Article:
Work progressing on new Versailles Police Station
Construction crews were busy last week on the North Main Street site where a new Versailles Police Station will likely open next summer.
The $5 million project began in May and will likely take about 15 months to complete, according to Versailles Mayor Brian Traugott.
Because of the grade of the land that St. Leo School formerly occupied, the new police station’s first floor will be partially underground,
Traugott said last Friday. He had just met with the project’s construction manager a day earlier and was told efforts are ongoing to locate a time capsule buried by former St. Leo students. “They hadn’t found it,” he said, “but I think there’s a spot they’re zeroing-in on.”
While police officers will not occupy their new station for another year or so, Traugott said, “It’s been good for morale within the department. That’s for sure.” A new police station will also help with officer recruitment, he added.
Traugott said the new Versailles Police Station will offer an “architecturally-pleasing building when you come into downtown.”
The new station will feature a community room (accessible to the public), a fitness facility for law enforcement officers and a self-contained/secure dispatch center, which Traugott described as “one of the great operational” aspects of having a state-of-the-art police station.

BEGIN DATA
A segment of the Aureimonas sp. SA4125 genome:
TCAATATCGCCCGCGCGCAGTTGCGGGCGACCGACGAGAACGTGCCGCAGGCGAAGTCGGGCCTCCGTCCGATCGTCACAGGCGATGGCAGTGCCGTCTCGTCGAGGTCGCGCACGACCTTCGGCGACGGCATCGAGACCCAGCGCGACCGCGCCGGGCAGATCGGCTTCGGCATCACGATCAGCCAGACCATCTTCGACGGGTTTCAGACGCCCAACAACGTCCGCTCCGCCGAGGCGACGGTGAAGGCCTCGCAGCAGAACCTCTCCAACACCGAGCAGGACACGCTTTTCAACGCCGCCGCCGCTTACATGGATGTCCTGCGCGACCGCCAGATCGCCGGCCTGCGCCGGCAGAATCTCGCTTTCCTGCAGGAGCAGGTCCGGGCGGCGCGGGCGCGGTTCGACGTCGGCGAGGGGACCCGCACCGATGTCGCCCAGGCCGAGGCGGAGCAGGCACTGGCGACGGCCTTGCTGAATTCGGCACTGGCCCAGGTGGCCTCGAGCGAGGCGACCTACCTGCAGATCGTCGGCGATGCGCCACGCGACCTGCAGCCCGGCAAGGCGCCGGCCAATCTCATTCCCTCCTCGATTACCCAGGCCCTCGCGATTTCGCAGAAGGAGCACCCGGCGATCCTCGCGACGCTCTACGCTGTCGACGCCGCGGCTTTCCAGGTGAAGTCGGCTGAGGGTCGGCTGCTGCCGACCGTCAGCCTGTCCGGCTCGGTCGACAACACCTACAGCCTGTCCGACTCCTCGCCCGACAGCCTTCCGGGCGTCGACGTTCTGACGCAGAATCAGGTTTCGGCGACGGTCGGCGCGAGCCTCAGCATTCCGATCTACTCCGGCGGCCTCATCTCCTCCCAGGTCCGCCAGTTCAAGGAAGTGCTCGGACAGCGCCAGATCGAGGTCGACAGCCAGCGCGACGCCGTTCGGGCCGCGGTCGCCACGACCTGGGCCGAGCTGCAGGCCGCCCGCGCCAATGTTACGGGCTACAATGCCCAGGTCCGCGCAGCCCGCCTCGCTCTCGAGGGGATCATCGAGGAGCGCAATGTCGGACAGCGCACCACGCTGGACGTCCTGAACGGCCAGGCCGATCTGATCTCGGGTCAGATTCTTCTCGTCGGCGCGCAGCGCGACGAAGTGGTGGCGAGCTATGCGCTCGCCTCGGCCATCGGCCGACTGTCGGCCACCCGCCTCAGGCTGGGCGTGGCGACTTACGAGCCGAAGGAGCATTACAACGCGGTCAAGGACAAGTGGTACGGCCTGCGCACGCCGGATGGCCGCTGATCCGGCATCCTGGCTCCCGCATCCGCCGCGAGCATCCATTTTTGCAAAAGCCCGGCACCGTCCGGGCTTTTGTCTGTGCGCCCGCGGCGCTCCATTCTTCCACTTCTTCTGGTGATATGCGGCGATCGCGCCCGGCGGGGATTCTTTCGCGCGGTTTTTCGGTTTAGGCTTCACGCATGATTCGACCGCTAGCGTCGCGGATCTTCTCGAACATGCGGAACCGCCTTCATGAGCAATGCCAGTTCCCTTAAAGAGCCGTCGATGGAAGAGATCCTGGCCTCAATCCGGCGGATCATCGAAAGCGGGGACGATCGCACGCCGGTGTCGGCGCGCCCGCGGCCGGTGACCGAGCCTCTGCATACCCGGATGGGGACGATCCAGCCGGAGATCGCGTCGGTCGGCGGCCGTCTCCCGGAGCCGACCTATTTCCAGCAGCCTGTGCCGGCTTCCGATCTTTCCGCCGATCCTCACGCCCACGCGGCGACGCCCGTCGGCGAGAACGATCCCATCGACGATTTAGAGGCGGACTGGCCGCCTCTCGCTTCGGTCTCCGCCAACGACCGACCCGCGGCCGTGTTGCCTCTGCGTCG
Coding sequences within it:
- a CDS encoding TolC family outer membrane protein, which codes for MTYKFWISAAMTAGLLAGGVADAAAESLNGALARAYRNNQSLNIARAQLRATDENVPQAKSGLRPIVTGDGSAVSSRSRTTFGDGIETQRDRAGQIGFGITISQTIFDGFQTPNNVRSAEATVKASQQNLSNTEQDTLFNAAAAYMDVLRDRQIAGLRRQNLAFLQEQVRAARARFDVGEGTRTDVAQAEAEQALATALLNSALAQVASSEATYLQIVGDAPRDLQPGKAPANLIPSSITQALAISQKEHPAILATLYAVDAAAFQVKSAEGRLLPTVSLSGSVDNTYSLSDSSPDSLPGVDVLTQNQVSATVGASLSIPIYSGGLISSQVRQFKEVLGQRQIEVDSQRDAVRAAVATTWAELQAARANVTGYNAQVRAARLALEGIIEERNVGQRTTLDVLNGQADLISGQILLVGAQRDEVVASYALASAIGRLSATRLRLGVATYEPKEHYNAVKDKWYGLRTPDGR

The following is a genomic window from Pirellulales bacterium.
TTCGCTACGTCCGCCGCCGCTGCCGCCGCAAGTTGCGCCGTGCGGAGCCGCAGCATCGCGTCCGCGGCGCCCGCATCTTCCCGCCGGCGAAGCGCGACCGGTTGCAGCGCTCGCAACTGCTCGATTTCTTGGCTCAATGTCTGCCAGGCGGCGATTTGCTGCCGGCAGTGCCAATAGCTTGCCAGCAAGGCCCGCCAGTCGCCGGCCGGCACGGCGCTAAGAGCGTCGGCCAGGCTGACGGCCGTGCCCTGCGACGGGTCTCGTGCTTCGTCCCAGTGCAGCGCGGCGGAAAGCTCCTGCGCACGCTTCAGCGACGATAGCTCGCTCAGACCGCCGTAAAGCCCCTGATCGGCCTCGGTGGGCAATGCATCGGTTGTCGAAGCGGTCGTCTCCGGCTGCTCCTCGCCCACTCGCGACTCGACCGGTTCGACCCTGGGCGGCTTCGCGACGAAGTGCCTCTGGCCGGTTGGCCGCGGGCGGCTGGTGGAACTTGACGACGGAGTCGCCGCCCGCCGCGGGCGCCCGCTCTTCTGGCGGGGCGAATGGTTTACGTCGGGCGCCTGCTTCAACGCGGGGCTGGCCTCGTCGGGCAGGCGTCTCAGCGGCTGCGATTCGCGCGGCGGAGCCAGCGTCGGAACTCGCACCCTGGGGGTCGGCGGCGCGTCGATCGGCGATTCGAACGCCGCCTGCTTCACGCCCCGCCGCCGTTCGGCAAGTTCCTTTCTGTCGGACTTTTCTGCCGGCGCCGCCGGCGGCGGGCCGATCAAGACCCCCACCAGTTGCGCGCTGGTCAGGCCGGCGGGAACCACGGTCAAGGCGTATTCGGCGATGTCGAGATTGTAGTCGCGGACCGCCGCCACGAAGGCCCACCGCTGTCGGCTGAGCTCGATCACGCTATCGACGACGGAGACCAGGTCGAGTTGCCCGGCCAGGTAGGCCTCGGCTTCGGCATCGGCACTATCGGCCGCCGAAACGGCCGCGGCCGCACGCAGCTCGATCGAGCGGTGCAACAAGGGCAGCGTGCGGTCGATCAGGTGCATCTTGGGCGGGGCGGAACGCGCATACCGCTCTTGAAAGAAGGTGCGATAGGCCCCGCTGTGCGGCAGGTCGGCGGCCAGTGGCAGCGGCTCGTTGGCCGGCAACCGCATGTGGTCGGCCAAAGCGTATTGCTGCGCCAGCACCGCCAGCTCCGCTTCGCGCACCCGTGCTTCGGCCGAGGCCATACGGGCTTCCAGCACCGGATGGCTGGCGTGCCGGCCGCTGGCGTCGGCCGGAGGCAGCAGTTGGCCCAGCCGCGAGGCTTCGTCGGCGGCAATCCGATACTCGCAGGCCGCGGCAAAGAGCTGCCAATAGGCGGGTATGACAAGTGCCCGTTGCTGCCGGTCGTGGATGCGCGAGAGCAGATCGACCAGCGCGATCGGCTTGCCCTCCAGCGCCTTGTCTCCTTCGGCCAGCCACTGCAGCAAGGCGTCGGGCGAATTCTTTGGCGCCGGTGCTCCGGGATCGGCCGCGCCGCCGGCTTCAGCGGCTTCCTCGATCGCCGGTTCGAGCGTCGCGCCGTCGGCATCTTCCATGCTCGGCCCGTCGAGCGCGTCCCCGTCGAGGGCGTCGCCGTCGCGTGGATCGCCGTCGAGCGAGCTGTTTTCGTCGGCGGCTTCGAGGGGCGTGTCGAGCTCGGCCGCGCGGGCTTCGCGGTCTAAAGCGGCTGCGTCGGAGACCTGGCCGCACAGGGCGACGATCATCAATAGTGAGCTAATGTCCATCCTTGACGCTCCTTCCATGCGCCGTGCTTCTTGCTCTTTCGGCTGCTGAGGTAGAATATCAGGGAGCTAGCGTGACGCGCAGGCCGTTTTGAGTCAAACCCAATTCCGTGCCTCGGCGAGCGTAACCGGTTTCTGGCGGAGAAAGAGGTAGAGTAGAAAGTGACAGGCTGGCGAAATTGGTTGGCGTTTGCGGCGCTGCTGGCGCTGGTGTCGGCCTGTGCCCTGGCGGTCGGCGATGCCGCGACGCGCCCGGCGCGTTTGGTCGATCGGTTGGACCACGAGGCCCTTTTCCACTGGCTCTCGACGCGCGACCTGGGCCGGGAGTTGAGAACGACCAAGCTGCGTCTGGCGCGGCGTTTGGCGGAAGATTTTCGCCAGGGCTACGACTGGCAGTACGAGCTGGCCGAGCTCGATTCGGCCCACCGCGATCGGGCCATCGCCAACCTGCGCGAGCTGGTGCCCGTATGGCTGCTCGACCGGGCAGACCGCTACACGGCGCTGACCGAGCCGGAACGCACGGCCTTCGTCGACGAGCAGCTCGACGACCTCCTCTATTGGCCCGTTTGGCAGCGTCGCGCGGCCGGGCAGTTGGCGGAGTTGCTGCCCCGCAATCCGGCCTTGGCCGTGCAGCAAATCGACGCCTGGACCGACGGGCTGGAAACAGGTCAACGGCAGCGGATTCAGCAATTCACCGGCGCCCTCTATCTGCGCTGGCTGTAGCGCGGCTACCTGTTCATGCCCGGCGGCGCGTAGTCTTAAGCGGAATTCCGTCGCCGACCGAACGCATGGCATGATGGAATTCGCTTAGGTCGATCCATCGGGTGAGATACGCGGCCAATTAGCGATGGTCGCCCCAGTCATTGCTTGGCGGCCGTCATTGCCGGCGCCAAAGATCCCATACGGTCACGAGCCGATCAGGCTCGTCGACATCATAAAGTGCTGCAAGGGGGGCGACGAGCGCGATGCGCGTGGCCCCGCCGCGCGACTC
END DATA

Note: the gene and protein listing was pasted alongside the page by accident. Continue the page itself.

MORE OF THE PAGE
“In the event of an emergency,” said Traugott, “that (dispatch center) is the most important aspect (of the station). That is what adds to the cost over a normal building – an F5 tornado couldn’t tear down that portion of the building.” Traugott said moving out of the current Court Street location will create more public parking in downtown Versailles around the Woodford County Courthouse, but said informal talks about repurposing the police station for other uses “have led nowhere.” And because he’s become “less and less confident” about the marketability of the building for a private use, he said, “I think we’re going to probably explore a public use – not necessarily the city, but something where we could unload the property for the public good without worrying about maximizing profit.”